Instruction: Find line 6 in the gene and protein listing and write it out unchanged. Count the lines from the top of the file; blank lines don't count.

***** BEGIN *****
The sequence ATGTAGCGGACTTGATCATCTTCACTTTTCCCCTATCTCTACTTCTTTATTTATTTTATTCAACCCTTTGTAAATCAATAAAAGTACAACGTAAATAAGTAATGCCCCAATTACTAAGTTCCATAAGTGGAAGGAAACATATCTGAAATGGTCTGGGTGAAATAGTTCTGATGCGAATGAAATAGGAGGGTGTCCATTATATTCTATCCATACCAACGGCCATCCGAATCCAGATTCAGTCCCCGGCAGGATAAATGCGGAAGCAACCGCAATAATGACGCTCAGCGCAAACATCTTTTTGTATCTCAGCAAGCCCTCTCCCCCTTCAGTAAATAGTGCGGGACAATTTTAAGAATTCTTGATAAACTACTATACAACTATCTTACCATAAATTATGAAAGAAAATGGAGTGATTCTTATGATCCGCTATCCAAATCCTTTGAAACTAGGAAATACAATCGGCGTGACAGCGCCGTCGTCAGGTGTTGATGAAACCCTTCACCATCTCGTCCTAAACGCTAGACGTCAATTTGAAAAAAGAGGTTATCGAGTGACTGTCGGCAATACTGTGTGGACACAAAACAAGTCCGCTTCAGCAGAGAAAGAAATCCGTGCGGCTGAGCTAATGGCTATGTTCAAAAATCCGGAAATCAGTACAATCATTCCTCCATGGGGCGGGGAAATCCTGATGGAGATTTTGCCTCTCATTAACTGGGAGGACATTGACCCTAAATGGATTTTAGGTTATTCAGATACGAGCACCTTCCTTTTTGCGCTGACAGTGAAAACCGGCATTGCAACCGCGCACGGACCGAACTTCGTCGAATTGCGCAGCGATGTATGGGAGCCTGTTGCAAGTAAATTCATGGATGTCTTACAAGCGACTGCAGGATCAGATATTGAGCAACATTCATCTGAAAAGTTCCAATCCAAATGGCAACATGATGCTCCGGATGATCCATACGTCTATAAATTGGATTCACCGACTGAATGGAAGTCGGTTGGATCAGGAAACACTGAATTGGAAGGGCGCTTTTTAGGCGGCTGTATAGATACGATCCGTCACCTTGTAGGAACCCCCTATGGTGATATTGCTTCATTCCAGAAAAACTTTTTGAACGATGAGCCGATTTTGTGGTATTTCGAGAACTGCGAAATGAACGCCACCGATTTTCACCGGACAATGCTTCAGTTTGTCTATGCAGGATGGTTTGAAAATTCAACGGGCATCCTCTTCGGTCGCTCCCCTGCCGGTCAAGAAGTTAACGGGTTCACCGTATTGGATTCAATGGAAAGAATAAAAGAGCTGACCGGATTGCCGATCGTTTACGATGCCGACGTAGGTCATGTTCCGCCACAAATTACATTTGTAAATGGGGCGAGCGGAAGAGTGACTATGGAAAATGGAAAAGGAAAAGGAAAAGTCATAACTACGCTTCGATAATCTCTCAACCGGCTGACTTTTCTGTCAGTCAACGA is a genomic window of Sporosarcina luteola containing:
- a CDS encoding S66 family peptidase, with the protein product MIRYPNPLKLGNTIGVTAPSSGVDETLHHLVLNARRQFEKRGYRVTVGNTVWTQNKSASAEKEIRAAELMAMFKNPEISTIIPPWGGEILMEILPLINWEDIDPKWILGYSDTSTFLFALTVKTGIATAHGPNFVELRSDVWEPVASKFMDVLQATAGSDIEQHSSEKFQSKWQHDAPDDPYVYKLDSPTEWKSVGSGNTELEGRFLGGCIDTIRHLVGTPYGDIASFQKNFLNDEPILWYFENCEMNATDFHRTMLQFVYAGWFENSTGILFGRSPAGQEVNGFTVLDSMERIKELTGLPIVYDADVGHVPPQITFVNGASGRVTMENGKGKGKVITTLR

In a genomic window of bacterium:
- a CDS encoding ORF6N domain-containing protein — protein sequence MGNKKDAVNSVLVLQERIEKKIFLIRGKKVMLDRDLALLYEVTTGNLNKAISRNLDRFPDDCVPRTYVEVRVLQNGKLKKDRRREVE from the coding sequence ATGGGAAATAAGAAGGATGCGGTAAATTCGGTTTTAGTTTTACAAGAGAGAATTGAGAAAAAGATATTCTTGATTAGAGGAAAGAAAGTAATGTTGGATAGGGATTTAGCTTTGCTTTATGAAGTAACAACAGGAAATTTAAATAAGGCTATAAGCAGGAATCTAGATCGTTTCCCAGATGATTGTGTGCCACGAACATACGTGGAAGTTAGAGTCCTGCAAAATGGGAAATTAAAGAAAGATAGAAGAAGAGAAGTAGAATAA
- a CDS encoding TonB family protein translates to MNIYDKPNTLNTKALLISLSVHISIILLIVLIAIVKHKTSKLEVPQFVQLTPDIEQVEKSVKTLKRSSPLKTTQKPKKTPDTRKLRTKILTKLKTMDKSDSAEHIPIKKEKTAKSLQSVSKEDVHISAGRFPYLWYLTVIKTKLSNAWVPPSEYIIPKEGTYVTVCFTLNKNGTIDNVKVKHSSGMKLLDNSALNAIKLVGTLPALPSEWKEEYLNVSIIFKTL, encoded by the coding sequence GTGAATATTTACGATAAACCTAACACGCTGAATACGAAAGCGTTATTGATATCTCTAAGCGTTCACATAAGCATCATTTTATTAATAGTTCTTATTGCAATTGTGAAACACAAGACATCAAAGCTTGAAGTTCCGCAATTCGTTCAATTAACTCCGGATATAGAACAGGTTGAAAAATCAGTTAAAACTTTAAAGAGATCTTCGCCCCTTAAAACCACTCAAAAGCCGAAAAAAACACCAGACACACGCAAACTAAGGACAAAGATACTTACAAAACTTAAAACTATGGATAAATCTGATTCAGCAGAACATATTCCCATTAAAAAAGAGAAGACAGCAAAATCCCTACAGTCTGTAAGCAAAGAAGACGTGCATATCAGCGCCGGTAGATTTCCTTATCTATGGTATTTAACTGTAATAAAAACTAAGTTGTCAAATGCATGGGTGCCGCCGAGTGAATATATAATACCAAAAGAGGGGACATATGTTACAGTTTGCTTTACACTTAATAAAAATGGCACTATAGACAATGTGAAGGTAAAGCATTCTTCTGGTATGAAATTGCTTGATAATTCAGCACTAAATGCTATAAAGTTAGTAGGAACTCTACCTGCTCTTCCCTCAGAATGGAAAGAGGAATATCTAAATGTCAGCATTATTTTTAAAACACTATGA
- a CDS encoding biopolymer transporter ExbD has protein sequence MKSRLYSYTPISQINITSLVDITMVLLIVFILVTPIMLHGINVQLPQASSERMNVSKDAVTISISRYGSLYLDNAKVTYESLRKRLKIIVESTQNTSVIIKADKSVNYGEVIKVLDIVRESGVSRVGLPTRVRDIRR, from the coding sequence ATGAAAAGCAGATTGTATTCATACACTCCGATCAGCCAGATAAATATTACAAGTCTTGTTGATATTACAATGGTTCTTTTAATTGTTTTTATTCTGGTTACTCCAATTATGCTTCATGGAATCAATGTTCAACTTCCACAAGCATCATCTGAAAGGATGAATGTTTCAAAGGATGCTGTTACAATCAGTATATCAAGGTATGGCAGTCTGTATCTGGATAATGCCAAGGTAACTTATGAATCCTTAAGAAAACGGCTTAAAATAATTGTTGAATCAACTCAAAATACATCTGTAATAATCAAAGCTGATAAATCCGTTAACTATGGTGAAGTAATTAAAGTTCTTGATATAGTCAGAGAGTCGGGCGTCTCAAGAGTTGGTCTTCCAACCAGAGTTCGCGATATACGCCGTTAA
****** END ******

- a CDS encoding biopolymer transporter ExbD has protein sequence MKSRLYSYTPISQINITSLVDITMVLLIVFILVTPIMLHGINVQLPQASSERMNVSKDAVTISISRYGSLYLDNAKVTYESLRKRLKIIVESTQNTSVIIKADKSVNYGEVIKVLDIVRESGVSRVGLPTRVRDIRR, from the coding sequence ATGAAAAGCAGATTGTATTCATACACTCCGATCAGCCAGATAAATATTACAAGTCTTGTTGATATTACAATGGTTCTTTTAATTGTTTTTATTCTGGTTACTCCAATTATGCTTCATGGAATCAATGTTCAACTTCCACAAGCATCATCTGAAAGGATGAATGTTTCAAAGGATGCTGTTACAATCAGTATATCAAGGTATGGCAGTCTGTATCTGGATAATGCCAAGGTAACTTATGAATCCTTAAGAAAACGGCTTAAAATAATTGTTGAATCAACTCAAAATACATCTGTAATAATCAAAGCTGATAAATCCGTTAACTATGGTGAAGTAATTAAAGTTCTTGATATAGTCAGAGAGTCGGGCGTCTCAAGAGTTGGTCTTCCAACCAGAGTTCGCGATATACGCCGTTAA